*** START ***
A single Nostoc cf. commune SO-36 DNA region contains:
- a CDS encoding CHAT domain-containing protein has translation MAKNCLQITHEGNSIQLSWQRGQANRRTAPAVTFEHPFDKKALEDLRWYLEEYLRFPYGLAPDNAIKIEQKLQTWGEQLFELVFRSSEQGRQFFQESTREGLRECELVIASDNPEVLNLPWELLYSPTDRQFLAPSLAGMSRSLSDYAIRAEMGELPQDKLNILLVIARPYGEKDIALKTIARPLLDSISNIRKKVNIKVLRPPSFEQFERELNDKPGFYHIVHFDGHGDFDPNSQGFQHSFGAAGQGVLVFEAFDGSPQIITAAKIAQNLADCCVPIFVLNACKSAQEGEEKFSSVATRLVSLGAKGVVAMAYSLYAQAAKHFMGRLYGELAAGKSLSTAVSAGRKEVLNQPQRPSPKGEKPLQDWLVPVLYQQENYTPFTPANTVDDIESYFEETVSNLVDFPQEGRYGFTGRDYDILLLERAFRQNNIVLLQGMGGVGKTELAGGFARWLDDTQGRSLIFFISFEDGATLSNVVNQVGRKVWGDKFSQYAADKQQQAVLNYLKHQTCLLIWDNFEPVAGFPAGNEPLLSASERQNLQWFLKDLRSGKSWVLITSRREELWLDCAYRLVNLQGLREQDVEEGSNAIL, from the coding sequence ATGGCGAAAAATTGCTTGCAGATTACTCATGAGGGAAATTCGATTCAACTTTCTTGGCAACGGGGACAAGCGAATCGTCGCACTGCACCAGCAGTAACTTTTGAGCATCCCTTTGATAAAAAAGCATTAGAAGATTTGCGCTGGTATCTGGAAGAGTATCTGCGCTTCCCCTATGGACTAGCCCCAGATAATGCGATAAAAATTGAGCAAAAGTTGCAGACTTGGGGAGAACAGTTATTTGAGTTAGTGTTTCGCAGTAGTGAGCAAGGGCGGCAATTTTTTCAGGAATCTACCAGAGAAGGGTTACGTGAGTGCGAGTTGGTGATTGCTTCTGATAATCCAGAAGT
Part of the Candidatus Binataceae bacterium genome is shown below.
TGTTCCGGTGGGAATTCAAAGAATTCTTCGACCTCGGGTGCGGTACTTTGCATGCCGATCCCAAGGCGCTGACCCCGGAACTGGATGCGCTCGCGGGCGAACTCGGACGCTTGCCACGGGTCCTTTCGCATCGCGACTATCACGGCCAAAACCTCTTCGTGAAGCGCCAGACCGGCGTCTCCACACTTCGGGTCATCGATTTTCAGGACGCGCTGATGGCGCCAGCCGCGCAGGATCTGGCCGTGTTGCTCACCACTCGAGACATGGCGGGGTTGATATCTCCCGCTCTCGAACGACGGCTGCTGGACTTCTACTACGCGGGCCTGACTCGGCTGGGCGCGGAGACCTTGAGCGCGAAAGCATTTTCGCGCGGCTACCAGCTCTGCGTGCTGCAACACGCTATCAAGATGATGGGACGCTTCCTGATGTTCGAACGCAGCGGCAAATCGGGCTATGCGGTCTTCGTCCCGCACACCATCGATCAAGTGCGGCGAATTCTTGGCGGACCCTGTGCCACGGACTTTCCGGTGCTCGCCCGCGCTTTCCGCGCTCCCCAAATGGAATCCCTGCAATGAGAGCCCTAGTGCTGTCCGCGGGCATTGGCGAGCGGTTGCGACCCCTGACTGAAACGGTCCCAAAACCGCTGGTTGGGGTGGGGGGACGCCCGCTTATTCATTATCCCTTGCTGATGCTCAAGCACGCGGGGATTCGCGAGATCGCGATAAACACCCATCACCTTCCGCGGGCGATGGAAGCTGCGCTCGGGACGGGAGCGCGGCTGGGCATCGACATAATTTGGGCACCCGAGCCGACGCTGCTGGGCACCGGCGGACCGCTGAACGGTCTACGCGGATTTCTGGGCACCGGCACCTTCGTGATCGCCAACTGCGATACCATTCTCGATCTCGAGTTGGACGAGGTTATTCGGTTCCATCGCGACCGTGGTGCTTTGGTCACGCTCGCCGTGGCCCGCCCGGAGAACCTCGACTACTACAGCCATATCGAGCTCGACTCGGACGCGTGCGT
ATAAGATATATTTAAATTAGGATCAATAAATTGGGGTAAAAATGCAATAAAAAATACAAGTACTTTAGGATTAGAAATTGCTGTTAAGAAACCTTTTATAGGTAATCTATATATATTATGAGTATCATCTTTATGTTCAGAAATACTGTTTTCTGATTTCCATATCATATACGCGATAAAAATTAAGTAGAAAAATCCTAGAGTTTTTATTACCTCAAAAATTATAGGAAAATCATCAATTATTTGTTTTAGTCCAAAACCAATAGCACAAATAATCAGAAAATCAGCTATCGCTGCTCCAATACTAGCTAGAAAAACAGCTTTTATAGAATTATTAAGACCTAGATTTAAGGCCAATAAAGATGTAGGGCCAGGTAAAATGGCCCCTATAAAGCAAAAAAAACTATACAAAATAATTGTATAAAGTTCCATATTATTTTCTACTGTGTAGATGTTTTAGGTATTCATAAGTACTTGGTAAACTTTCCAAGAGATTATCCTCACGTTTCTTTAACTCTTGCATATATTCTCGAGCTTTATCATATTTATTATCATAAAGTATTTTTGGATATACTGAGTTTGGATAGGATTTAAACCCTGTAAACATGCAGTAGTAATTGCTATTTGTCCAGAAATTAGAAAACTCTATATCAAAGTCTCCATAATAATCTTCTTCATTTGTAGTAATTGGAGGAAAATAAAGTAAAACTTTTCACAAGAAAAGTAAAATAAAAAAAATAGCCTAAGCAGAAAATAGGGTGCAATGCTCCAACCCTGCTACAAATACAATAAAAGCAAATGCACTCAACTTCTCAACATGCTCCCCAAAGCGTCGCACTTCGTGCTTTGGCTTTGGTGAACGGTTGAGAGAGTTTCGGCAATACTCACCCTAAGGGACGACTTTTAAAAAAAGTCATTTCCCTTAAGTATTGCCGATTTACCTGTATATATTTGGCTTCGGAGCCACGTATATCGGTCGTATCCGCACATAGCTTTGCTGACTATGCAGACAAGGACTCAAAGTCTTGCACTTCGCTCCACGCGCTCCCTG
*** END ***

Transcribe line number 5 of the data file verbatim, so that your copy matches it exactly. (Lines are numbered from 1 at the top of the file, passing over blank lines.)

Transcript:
ATAAGATATATTTAAATTAGGATCAATAAATTGGGGTAAAAATGCAATAAAAAATACAAGTACTTTAGGATTAGAAATTGCTGTTAAGAAACCTTTTATAGGTAATCTATATATATTATGAGTATCATCTTTATGTTCAGAAATACTGTTTTCTGATTTCCATATCATATACGCGATAAAAATTAAGTAGAAAAATCCTAGAGTTTTTATTACCTCAAAAATTATAGGAAAATCATCAATTATTTGTTTTAGTCCAAAACCAATAGCACAAATAATCAGAAAATCAGCTATCGCTGCTCCAATACTAGCTAGAAAAACAGCTTTTATAGAATTATTAAGACCTAGATTTAAGGCCAATAAAGATGTAGGGCCAGGTAAAATGGCCCCTATAAAGCAAAAAAAACTATACAAAATAATTGTATAAAGTTCCATATTATTTTCTACTGTGTAGATGTTTTAGGTATTCATAAGTACTTGGTAAACTTTCCAAGAGATTATCCTCACGTTTCTTTAACTCTTGCATATATTCTCGAGCTTTATCATATTTATTATCATAAAGTATTTTTGGATATACTGAGTTTGGATAGGATTTAAACCCTGTAAACATGCAGTAGTAATTGCTATTTGTCCAGAAATTAGAAAACTCTATATCAAAGTCTCCATAATAATCTTCTTCATTTGTAGTAATTGGAGGAAAATAAAGTAAAACTTTTCACAAGAAAAGTAAAATAAAAAAAATAGCCTAAGCAGAAAATAGGGTGCAATGCTCCAACCCTGCTACAAATACAATAAAAGCAAATGCACTCAACTTCTCAACATGCTCCCCAAAGCGTCGCACTTCGTGCTTTGGCTTTGGTGAACGGTTGAGAGAGTTTCGGCAATACTCACCCTAAGGGACGACTTTTAAAAAAAGTCATTTCCCTTAAGTATTGCCGATTTACCTGTATATATTTGGCTTCGGAGCCACGTATATCGGTCGTATCCGCACATAGCTTTGCTGACTATGCAGACAAGGACTCAAAGTCTTGCACTTCGCTCCACGCGCTCCCTG